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I am trying to prove how $\Gamma(n-a)/\Gamma(-a)=(-1)^na(a-1)(a-2)...(a-n+1),~$ for $~n = 1, 2, ...$? So I believe that the numerator is $\Gamma(n-a)=(n-a-1)!=((n-a)!)/(a-n)$, and I proved this by using an analogy to the recurrence relation, and checked it with Wolfram Alpha. However, I do not know what to do with the denominator. The lecture notes state, $1/\Gamma(-n)=0$, where n = 0, 1, 2... However, the domain of "a" is not specified in the homework (the problem is given just as I have stated it in the title), so I am assuming that "a" can be any number, complex, negative, noninteger, etc.. So now I don't know where to start.

One route I was thinking of is using integration by parts and using a pattern that may come up to solve the integral (since simply integration by parts will go on endless without recognizing a pattern). In class today, he implied that the answer should be relatively simple to get, so it makes me think that integration by parts is not what he intended. Another route I was wondering about is if there is a relevant identity/formula for the Gamma function that I can use that may help me by analogy? Any starting point would be great, and especially in generic terms/concepts so that I can apply those tips to any similar problem (rather than an answer to the question I have).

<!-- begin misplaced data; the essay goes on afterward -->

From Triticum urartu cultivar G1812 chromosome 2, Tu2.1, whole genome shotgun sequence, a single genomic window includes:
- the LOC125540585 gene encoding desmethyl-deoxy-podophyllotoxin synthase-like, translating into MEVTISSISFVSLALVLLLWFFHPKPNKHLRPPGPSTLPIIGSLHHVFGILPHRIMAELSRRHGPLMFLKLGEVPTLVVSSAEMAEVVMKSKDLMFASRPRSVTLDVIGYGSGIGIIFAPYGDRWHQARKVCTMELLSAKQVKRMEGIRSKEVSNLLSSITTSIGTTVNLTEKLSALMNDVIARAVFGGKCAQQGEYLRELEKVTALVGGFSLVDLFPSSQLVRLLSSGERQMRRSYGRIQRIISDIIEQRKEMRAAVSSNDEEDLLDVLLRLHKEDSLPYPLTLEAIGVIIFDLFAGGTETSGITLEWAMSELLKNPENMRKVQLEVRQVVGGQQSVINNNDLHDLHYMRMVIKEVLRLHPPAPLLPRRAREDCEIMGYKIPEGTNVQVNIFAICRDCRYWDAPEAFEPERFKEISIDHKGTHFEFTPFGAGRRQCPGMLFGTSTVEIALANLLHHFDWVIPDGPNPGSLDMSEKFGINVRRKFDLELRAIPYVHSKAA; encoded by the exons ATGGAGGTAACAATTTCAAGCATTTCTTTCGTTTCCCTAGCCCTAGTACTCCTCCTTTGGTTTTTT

This is my first time posting so hopefully I included all relevant information.

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    $\begingroup$ Great first post! Welcome to the site! $\endgroup$ – Greg Martin Feb 11 at 18:19
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The right-hand side is $\prod_{i=0}^{n-1}(i-a)$. Write $i-a$ in the form $\frac{\Gamma(z+1)}{\Gamma(z)}$, then telescope.

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You're right that there's an identity that will be very helpful here: it's the functional equation for the Gamma function, $$ \Gamma(z+1) = z\Gamma(z), $$ which is valid wherever $\Gamma$ is defined. (Indeed it can be used to define $\Gamma(z)$ wherever $\Gamma(z+1)$ is defined, which is even stronger.)

And you're also right about integrating by parts, in that this functional equation is proved precisely by integrating by parts.

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  • $\begingroup$ Sorry for the double comment. Now I see how to use it. I think the first idea that I had in the first comment will work while using the identity you suggested. Thank you so much for your help! $\endgroup$ – Charlotte Feb 11 at 18:38

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